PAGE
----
"Casts new light on this epic struggle for Kentucky and restores it to a deserved place in the Civil War's pantheon of great campaigns." — Southern Historian

"This superb book unravels the complexities of Perryville, but discloses these military details within their social and political contexts. These considerations greatly enrich our understanding of war, history, and human endeavor." — Virginia Quarterly Review

"Noe writes with a fine eye for detail and a moving prose: his work is a first-rate historical narrative." — Wargamer

"Noe details in stirring prose backed by impressive research, the full dimension of the campaign and the battle that ended in a tactical victory yet could not win Kentucky for the South. In surely the most detailed and exhaustive study to date, Noe has produced in Perryville a work that will stand as the definitive word on a lost opportunity, and a lost dream." — William C. Davis

"Noe's well researched, well written Perryville is the best volume on arguably the least understood important battle during the Civil War. No Civil War buff will want to miss it." — William W. Freehling

"While providing all the parry and thrust one might expect from an excellent battle narrative, the book also reflects the new trends in Civil War history in its concern for ordinary soldiers and civilians caught in the slaughterhouse." —

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Product Details

  • ISBN-13: 9780813122090
  • Publisher: University Press of Kentucky
  • Publication date: 9/14/2010
  • Edition description: New Edition
  • Pages: 520
  • Product dimensions: 1.13 (w) x 6.14 (h) x 9.21 (d)

Meet the Author

Kenneth W. Noe holds the Draughon Chair in Southern History at Auburn University in Auburn, Alabama. He is the author of several books and articles.

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  • Anonymous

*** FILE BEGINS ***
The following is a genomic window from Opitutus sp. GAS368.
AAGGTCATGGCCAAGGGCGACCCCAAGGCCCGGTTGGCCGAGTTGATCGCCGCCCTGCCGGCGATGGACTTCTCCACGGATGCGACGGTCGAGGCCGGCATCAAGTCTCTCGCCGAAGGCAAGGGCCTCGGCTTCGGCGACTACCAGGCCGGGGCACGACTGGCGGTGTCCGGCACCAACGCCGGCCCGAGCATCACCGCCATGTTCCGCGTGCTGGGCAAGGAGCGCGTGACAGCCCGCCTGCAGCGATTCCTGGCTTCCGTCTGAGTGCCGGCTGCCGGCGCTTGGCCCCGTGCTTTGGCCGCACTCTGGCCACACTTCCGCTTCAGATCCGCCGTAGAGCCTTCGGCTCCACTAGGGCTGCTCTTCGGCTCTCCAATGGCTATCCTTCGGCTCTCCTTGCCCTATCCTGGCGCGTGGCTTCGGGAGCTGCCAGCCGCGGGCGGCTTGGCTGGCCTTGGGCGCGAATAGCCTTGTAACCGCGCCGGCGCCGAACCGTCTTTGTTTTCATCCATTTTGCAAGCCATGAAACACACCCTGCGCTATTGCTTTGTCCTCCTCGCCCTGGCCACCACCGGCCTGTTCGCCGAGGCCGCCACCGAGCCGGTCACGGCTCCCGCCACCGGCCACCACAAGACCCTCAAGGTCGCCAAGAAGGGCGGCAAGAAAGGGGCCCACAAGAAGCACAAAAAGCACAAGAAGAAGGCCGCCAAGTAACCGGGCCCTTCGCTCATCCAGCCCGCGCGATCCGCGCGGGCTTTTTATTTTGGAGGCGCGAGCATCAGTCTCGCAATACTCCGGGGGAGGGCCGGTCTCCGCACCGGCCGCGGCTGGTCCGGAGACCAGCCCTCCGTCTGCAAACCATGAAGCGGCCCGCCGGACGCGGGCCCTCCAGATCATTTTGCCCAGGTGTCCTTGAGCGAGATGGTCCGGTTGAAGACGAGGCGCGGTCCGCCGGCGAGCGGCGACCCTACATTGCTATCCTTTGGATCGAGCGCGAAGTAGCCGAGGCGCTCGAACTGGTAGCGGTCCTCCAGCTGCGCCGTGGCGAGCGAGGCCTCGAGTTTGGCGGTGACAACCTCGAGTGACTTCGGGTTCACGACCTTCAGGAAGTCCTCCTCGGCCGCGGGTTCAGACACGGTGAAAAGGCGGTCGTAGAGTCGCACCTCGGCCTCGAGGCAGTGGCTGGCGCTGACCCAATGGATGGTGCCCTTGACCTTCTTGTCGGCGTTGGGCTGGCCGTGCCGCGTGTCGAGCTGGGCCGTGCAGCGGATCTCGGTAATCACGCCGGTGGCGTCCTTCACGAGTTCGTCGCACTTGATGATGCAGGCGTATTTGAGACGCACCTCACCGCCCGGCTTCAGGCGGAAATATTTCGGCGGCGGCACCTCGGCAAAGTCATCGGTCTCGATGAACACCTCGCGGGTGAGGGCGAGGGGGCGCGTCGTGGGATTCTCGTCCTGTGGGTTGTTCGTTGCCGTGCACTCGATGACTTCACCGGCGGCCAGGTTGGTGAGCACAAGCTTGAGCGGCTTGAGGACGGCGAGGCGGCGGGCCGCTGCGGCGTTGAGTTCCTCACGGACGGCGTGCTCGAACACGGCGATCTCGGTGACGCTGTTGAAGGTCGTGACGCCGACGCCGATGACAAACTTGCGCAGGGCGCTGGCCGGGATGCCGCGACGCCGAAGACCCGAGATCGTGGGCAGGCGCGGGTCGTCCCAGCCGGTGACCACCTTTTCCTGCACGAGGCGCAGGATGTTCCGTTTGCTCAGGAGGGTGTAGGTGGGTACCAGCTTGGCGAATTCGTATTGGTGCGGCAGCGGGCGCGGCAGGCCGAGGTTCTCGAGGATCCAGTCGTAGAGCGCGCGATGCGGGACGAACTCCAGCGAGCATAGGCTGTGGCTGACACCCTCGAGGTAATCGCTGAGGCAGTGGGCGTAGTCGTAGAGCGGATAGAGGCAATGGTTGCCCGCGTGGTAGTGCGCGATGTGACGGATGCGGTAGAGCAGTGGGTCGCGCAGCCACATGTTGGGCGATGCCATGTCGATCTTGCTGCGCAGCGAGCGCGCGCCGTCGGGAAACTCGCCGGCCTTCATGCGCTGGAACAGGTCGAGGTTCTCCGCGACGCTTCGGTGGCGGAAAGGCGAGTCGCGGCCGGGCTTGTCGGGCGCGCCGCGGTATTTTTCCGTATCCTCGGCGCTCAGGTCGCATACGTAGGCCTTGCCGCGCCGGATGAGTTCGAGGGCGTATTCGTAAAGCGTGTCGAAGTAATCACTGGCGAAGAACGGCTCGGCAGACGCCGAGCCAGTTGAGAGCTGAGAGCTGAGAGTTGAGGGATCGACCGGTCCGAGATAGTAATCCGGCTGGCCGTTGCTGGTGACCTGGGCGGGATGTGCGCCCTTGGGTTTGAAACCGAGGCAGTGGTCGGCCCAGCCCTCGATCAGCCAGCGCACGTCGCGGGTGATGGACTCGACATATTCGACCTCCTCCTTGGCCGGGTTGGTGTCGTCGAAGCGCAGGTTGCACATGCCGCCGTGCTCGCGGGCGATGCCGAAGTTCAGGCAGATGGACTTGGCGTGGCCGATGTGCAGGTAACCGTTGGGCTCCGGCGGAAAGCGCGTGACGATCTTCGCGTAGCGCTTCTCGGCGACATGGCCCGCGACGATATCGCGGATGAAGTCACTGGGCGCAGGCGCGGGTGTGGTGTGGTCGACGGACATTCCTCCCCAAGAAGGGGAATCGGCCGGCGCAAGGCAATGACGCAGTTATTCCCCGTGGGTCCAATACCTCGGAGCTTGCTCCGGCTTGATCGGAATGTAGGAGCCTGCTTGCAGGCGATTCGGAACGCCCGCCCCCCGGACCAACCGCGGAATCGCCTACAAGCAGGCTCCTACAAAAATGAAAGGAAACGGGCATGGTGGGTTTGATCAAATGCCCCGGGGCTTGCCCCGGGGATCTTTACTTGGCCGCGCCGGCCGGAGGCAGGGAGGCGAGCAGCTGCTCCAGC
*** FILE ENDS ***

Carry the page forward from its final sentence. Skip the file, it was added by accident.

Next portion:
Posted July 29, 2002

    Excellent account of an important American Civil War battle

    I first visited the Perryville battlefield over thirty years ago. This battle, recognized by many as being one of the important battles of the war, nonetheless has been the subject of few books (Hasendorfer's study, published about 20 years ago, is the only one to comes to mind). Professor Noe, in this book, explores the battle and gives a first-rate analysis of the battle. In fact, as a battle account, his effort is just about the finest which I have read. <P> The Perryville campaign is quite interesting. Both Buell, the Union commander, and Bragg, the Confederate commander, had their solid, maybe even brilliant moments. However, they also made some colussal blunders. Buell was removed from command after the battle, and Bragg should have been. Professor Noe points out that Bragg was actually more successful in the campaign than Lee was in his Maryland campaign. Lee, after all, ended up on the line of the Rappahanock, essentially where he began the campaign (if one includes Cedar Mountain). Bragg, on the other hand, regained much of middle Tennessee, transferring his operations from Chattanooga to Murfreesboro. <p> My biggest complaint is that Professor Noe does not give much attention to the battles of Richmond, KY and Munfordville. Richmond was one of the most complete victories of the entire war, for instance. Professor Noe does carefully examine the entire campaign from Bragg and Kirby Smith's movement from Chattanooga to Bardstown, KY, and Lexington, and Buell's withdrawal from Tennessee to Louisville, but his main 'bayonets and bullets' portion of the book is focused on Perryville with little attention given to the two other battles of the campaign.